If science is true, Ayaan Hirsi Ali becomes happier after becoming a Christian
When the Institute for the Impact of Faith in Life (IIFL) published the results of their November study on faith and mental health, it revealed a promising result. Religious people are 20 per cent happier than those identify as atheist or less involved.
In addition to elevated happiness scores, the more religious also experienced higher levels of life satisfaction, according to results from the UK-based, Institute for the Impact of Faith and Life (IIFL).
Dr Jake Scott from IIFL said that the results are optimistic amid numerous religious conflicts happening throughout the world.
“There's a lot of fantastic work being done by groups like Alpha and of course by the archbishops [of Canterbury and York]. This finding really should be a signal that there's more shared between faiths than we realise,” he said to Premier Christian News in the UK.
The study analysed 2000 adults over a ten-day period. After examining the role of their religious beliefs throughout their jobs, homes, and communities, researchers discovered that the “more religious” showed an elevated sense of mental wellbeing. Approximately 76 per cent label themselves as “happy” as opposed to 52 per cent who consider themselves atheists. At least 76 per cent show an overall satisfaction of life while a little over half (53 per cent) of atheists feel the same. When it comes to “good psychological wellbeing,” at least 73 percent claim this in the religious category while only 49 percent of atheists say that they felt the same.
The recent study proves what has been shown throughout yesterday and today. The world of atheism has its limits.
The year, 2023 marks sixty years since the death of author and theologian, CS Lewis. It was until he was 31 years old when he turned away from atheism and gave his life to the God of Christianity. What makes Lewis’s writing still relevant today, according to Victoria Bø from the Norwegian, <a href=" Dagen" target="_blank">https://www.dagen.no/meninger/hvorfor-lese-lewis/?) is that Lewis imparted tools that bridge our understanding of Christianity. His works allow us to see “patterns” and hand us “verbal weapons” in giving a defence, Bø wrote.
“Through his elegant lines of thought and logical interpretation of Christian thought, he tests the faith and shows us that it holds up intellectually. It makes sense to believe also from a philosophical perspective,” Bø said.
Decades after CS Lewis’s death from kidney failure, Professor Emeritus Alister McGrath came out as another academic figure that maxed out on what atheism could offer.
“To my great astonishment, I began to realise that atheism was much more of a belief system than I had realised,” he said at this year’s Veritas Conference which was published in Dagen.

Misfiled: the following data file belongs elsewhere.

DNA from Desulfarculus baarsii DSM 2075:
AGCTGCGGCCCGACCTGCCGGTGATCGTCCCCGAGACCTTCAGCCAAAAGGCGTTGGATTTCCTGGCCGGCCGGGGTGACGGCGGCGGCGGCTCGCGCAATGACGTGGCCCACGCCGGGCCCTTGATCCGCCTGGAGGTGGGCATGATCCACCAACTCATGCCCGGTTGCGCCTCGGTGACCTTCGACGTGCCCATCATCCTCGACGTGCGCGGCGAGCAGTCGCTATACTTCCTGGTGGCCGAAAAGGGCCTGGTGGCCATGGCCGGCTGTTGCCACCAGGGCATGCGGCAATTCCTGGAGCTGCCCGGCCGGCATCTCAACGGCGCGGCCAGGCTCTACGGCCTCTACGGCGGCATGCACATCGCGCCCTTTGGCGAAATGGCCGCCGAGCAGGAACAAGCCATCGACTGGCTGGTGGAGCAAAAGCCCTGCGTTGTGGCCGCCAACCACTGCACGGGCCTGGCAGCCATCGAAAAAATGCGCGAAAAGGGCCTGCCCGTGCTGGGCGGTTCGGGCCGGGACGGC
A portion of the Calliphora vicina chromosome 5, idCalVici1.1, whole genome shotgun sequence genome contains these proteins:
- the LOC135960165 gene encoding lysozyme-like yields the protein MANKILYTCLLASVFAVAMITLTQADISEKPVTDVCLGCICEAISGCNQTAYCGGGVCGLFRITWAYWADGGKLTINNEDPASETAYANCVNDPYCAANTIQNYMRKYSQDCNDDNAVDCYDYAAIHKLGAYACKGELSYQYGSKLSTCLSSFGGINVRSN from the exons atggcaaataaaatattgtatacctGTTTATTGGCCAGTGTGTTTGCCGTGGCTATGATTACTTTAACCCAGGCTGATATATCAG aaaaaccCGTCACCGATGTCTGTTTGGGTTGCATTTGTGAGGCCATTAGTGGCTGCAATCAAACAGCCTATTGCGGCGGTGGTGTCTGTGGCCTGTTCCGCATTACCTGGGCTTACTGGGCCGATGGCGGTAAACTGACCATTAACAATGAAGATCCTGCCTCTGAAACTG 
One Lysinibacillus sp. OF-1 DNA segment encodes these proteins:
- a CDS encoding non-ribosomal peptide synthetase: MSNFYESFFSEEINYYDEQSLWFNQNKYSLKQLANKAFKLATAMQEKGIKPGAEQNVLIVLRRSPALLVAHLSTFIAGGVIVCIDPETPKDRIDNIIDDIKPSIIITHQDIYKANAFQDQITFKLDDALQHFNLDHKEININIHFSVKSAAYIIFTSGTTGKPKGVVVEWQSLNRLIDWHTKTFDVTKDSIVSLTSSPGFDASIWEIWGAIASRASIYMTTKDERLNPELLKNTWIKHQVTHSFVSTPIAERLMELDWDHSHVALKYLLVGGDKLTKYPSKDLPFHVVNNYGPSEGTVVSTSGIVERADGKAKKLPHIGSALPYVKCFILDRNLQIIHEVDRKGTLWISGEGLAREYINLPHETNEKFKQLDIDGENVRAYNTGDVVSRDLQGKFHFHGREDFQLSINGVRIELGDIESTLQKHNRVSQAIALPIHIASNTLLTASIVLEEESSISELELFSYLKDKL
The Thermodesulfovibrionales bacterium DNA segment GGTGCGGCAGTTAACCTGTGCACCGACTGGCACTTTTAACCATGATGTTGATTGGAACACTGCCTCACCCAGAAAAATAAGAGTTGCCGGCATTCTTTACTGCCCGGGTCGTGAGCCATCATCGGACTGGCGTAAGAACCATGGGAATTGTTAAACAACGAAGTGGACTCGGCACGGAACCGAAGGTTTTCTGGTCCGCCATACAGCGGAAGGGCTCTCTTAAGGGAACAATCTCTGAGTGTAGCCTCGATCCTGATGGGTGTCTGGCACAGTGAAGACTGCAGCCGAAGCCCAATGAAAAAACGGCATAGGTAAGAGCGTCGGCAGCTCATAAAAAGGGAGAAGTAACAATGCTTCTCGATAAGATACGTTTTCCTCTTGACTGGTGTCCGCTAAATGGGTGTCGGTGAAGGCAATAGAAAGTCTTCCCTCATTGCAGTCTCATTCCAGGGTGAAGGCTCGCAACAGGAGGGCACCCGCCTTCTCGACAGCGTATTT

When he was at Oxford, he found himself surrounded by students and professors who could articulate their beliefs while showing how their faith made a difference. These experiences unravelled everything that he had thought about God.
“When I was young, I thought that if God is in heaven and I am down here, how on earth can a God be relevant to me here,” he said.
McGrath’s moment of relevance came after an eye-opening epiphany of Christ’s incarnation. In that moment, he became fully aware that God crossed time and space while becoming fully human. As He became “one of us” he saved us from dying in our sins, McGrath explained.
Since his conversion to Christianity over fifty years ago, McGrath has written over fifty books, one of them being “The Dawkins Delusion” which challenges the claims of world-renowned atheist, Richard Dawkins. He also continues to be inspired by the scientific method in proving his faith.
“When you interpret something, there are many possible interpretations. Your task is to show why one of them is better than the others. That means you don't have to prove it's right,” he said in the Dagen report.
McGrath also said that secularism excludes “what really matters.” If there’s no God or moment of transcendence, it also fails in explaining man’s purpose in the universe.
Most recently, research fellow and activist, Ayaan Hirsi Ali, came out to the media by describing atheism and its by-product of secular humanism in a similar fashion. A former follower of the Muslim Brotherhood and now an ex-atheist, she explained in a recent <a href=" Unherd" target="_blank">https://unherd.com/2023/11/why-i-am-now-a-christian/) column that our secularist tactics are beginning to “lose ground” in the war on the West. As the Western world fights an oncoming debt crisis, a technological battle with China, and war on wokeism, Hirsi Ali adds that we must first answer the question, “What is it that unites us?”
“We can’t withstand China, Russia and Iran if we can’t explain to our populations why it matters that we do. We can’t fight woke ideology if we can’t defend the civilisation that it is determined to destroy. And we can’t counter Islamism with purely secular tools. To win the hearts and minds of Muslims here in the West, we have to offer them something more than videos on TikTok,” she said.
For both the academics and the study participants at the Institute for the Impact of Faith in Life, one thing rings true. Purpose comes from God, and yet there is still much to learn, according to Hirsi Ali.
“But I have recognised, in my own long journey through a wilderness of fear and self-doubt, that there is a better way to manage the challenges of existence than either Islam or unbelief had to offer,” she said.
Jeanne d’Albret, a Calvinistic Deborah
Miracle of languages at the “Bible van” in Amsterdam